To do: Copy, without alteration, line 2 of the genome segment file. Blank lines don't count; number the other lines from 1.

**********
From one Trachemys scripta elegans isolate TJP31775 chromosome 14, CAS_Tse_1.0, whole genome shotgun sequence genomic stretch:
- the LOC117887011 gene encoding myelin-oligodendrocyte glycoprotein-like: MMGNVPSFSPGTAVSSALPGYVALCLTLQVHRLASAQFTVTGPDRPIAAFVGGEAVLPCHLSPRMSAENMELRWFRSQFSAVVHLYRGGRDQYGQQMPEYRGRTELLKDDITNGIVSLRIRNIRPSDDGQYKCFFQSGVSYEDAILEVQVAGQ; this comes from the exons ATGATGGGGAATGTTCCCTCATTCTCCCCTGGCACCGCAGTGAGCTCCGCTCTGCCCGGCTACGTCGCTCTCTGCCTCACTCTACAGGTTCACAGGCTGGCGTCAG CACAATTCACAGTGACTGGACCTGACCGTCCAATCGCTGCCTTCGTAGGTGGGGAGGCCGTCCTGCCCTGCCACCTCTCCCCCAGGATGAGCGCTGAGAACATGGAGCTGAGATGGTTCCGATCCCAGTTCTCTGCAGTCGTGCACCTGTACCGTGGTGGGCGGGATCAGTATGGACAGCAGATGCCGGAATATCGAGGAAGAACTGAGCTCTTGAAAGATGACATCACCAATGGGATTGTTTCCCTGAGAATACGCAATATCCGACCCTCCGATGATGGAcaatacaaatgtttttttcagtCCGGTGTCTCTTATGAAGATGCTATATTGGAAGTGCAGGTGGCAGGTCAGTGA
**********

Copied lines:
- the LOC117887011 gene encoding myelin-oligodendrocyte glycoprotein-like: MMGNVPSFSPGTAVSSALPGYVALCLTLQVHRLASAQFTVTGPDRPIAAFVGGEAVLPCHLSPRMSAENMELRWFRSQFSAVVHLYRGGRDQYGQQMPEYRGRTELLKDDITNGIVSLRIRNIRPSDDGQYKCFFQSGVSYEDAILEVQVAGQ; this comes from the exons ATGATGGGGAATGTTCCCTCATTCTCCCCTGGCACCGCAGTGAGCTCCGCTCTGCCCGGCTACGTCGCTCTCTGCCTCACTCTACAGGTTCACAGGCTGGCGTCAG CACAATTCACAGTGACTGGACCTGACCGTCCAATCGCTGCCTTCGTAGGTGGGGAGGCCGTCCTGCCCTGCCACCTCTCCCCCAGGATGAGCGCTGAGAACATGGAGCTGAGATGGTTCCGATCCCAGTTCTCTGCAGTCGTGCACCTGTACCGTGGTGGGCGGGATCAGTATGGACAGCAGATGCCGGAATATCGAGGAAGAACTGAGCTCTTGAAAGATGACATCACCAATGGGATTGTTTCCCTGAGAATACGCAATATCCGACCCTCCGATGATGGAcaatacaaatgtttttttcagtCCGGTGTCTCTTATGAAGATGCTATATTGGAAGTGCAGGTGGCAGGTCAGTGA